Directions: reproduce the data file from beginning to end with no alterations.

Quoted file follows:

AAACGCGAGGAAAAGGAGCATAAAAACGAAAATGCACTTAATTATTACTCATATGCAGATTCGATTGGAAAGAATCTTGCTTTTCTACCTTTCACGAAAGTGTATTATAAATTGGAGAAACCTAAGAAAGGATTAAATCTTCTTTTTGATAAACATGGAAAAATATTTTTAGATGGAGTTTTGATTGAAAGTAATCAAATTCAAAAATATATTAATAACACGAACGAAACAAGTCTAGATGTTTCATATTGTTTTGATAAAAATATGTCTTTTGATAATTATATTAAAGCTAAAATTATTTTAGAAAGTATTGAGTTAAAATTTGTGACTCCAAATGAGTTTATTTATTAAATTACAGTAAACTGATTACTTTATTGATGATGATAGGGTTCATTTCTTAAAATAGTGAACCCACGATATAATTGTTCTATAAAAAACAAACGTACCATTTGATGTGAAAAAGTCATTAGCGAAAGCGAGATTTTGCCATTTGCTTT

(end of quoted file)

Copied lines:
AAACGCGAGGAAAAGGAGCATAAAAACGAAAATGCACTTAATTATTACTCATATGCAGATTCGATTGGAAAGAATCTTGCTTTTCTACCTTTCACGAAAGTGTATTATAAATTGGAGAAACCTAAGAAAGGATTAAATCTTCTTTTTGATAAACATGGAAAAATATTTTTAGATGGAGTTTTGATTGAAAGTAATCAAATTCAAAAATATATTAATAACACGAACGAAACAAGTCTAGATGTTTCATATTGTTTTGATAAAAATATGTCTTTTGATAATTATATTAAAGCTAAAATTATTTTAGAAAGTATTGAGTTAAAATTTGTGACTCCAAATGAGTTTATTTATTAAATTACAGTAAACTGATTACTTTATTGATGATGATAGGGTTCATTTCTTAAAATAGTGAACCCACGATATAATTGTTCTATAAAAAACAAACGTACCATTTGATGTGAAAAAGTCATTAGCGAAAGCGAGATTTTGCCATTTGCTTT